This is everything other than residential property. There are different factors at play. Are you or your company going to occupy the building or do you intend renting. You need to think carefullly depending on which category applies.
If you are an occupier you need to consider the planning permission for the premises. Does the planning permission allow you to operate your business from a planning perspective. This is a vital preliminary factor. You need to instruct your architect to check the use and zoning.
If the property has been developed and within the VAT net you will liable to tax at 23%. This may be reclaimed by you if you are VAT registered and the buildng is used for your business.
If you do not occupy the building you will be renting. The rent will be subject to VAT if it is a VAT building. You will be watching for a tenant that will be able to pay the rent for the duration of the term. Rental terms may be whatever length the parties agree. Usually the term ranges from 1-3, 5 years and 10 years and upwards. In the past landlords looked for longer leases but that changed in the recession.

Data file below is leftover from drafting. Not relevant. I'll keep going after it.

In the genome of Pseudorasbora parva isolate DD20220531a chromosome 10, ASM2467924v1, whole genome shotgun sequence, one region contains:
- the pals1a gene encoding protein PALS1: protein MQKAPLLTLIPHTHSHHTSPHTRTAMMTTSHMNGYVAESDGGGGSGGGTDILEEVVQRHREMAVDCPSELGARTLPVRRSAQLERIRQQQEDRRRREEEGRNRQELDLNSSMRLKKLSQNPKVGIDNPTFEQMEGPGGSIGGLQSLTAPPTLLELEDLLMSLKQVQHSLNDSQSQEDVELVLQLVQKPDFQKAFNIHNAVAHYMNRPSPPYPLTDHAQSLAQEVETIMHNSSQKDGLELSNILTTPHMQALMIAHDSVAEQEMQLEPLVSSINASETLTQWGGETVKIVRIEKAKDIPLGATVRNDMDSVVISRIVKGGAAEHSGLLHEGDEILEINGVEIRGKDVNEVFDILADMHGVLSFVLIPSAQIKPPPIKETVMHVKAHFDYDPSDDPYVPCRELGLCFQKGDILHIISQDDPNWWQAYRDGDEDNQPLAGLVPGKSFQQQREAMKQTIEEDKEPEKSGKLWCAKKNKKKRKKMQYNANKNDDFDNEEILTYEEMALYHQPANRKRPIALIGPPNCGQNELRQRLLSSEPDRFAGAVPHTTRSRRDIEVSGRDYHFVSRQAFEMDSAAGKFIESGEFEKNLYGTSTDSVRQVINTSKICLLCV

Service charge/management company.
If the building is in an industrial estate or part of a multi storey you will be sharing services with other occupiers. You will manage/insure/repair and control the common area with the other owners. Usually the Service charge/management fee is passed on to any tenant.
Commercial rates and water rates apply to all commercial property. The charge is collected by the local authority. The rate is set in January every year and the Rates demand issues in February. It is payable in two instalments (moieties) one payable in first half of the year and the second after the 1st July. Rates apply to the occupier of the building in the first instance and in default the owner.
Stamp duty is charged at 6% of the purchase price (ex Vat). It is payable on the purchase deed and payable by the buyer.
We are here to help you with any commercial purchase or sale.
Dermot@dermotcoyne.com or 01 628 1000
Here you need to factor if your business is growing and if so how easy will it be to sell if you need to relocate to bigger premises. Commercial property is impacted by the economy and prices mirror the economic cycle. Key considerations in buying is the planning permission and permitted use. Commercial may be classed in various ranges of planning use determined by the zoning for the area. This is a preliminary check that you or your architect will make before you make any bids.